There are many ways to create a custom part, and new technology is being developed every day to refine the process. For some projects, you can’t improve on traditional methods. For others, you have options. You can narrow down your choices by comparing plastic machining parts vs. plastic injection molding to determine the route you want to go.
What’s the Difference?
Manufacturers have various techniques to take your custom part from design concept to reality. Here’s how you can distinguish between two of the most popular methods.
This is also called CNC (Computer Numerical Control) machining or subtractive manufacturing. Specialized equipment is programmed to cut away material from a solid plastic “blank” until it achieves the desired shape.
Your specialist will craft a mold for your part. Once the plastic pellets are heated to their melting point, they are squeezed into the cavity. As they cool, the plastic takes on the shape of the mold.
How Do You Decide?
The right method is usually obvious once you consider the nature of your project. Some of the key questions include:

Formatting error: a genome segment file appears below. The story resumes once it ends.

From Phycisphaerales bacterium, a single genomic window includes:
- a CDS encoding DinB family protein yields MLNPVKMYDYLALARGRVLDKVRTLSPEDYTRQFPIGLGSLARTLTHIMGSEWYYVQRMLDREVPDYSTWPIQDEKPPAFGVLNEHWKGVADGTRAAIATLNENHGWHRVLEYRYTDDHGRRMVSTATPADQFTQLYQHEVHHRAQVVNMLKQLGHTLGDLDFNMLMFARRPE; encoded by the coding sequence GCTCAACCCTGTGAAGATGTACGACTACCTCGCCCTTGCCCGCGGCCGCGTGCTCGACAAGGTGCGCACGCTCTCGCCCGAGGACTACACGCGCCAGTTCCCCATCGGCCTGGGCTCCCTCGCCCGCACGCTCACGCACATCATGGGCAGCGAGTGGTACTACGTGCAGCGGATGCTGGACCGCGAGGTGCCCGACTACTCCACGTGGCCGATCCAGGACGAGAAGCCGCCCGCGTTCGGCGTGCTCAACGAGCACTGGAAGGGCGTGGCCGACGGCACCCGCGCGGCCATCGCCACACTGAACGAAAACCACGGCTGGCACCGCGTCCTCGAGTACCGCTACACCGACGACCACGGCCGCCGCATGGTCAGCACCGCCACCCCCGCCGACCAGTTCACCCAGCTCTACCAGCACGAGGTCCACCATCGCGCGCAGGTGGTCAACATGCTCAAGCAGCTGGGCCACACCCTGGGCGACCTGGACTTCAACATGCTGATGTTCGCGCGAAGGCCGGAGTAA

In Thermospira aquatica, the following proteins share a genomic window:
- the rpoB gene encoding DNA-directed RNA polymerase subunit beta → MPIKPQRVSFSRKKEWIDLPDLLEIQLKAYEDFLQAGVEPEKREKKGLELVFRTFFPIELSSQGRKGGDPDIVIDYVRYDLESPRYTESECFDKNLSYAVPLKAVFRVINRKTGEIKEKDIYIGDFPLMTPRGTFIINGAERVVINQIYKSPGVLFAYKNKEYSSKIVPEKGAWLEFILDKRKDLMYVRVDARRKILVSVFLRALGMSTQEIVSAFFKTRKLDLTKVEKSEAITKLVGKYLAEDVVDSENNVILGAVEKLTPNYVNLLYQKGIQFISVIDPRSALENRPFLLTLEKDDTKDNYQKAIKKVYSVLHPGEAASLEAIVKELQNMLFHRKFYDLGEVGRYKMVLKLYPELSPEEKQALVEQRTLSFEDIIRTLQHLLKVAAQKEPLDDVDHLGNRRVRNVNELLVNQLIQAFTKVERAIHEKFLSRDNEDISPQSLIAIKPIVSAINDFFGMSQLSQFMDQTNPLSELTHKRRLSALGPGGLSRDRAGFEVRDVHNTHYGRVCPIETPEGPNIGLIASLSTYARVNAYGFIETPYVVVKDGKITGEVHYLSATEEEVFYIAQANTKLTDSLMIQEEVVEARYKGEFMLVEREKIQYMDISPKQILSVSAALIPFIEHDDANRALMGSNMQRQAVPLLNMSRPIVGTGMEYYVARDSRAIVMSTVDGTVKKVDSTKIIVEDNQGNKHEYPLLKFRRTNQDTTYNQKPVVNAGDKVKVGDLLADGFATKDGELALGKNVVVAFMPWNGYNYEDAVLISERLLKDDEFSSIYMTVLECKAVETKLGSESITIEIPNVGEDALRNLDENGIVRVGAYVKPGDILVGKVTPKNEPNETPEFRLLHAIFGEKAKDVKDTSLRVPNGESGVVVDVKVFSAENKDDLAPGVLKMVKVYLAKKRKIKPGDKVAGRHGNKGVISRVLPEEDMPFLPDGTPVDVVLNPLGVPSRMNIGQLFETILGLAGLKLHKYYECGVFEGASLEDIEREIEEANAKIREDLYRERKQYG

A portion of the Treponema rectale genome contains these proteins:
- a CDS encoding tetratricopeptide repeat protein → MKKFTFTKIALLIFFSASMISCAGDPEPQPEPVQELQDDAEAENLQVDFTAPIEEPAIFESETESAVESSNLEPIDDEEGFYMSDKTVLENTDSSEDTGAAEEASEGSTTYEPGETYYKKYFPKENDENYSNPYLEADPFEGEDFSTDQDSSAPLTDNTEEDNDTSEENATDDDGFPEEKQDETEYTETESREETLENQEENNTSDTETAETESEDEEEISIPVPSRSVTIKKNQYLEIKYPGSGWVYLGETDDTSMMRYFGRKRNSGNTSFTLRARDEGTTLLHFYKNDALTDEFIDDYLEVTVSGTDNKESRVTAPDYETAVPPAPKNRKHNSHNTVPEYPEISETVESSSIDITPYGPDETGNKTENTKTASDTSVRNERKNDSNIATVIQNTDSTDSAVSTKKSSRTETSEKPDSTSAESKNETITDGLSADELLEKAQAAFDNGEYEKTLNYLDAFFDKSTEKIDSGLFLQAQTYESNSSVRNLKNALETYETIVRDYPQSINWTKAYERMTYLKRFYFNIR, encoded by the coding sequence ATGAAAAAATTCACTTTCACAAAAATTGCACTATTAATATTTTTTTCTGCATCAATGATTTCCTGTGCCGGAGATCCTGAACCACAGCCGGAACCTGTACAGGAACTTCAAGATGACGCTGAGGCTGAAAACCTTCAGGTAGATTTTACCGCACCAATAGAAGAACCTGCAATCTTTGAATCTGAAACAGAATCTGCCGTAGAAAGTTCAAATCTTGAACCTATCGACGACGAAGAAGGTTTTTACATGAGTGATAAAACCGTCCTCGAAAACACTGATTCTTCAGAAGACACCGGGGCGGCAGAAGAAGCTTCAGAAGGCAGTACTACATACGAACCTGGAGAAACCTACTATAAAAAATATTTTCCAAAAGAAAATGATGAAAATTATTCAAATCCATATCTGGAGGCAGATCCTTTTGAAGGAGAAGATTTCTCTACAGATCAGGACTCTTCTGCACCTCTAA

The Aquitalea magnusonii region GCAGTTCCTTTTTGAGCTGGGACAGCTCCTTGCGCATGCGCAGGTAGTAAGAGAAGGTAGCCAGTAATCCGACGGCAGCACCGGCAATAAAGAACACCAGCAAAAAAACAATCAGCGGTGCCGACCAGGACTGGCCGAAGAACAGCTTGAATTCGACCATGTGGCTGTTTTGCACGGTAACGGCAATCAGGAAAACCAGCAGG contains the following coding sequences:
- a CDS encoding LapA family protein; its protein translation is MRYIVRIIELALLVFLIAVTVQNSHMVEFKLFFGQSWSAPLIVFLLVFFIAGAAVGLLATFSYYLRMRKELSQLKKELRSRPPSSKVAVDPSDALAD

Is it possible that you’ll need to alter the design of your custom part? In that case, plastic machining servicesare the better choice becauseit’s easier to make adjustments.You just have to reprogram the machinery, not start from scratch with a new mold.
Number of Parts
If you’re producing thousands of parts, injection molding is probably the way to go. While the up-front cost of making a mold can be expensive—especially if it’s intricate—the manufacturing itself is less expensive in the long run. But if you only need a few hundred parts or less, it doesn’t make sense to pay for a mold.
Both production techniques are highly accurate. For instance, injection molding will form your custom part within .005 inches of specifications, but machining can top that: it comes within .001 of specifications. So, if you need the part for something critical, like a rocket ship, machining will give you more precision.
When you remove cooled plastic from a mold, you’re likely to have imperfections, such as a seam. “Knockout pins” are used to force the part out, which can leave small depressions. If that’s not acceptable and you need a pristinely smooth surface, plastic machining will do the trick.
As you’re choosing the best plastic for your part, keep in mind that fewer of them are suited to injection molding. More flexible plastics do well in molds, but harder, high-performance plastics are better for machining.
Don’t worry—you won’t have to make the decision on your own. When it comes to plastic machining parts vs. plastic injection molding, Miller Plastics can advise you on the ideal production technique. Contact us with more questions or to discuss your project.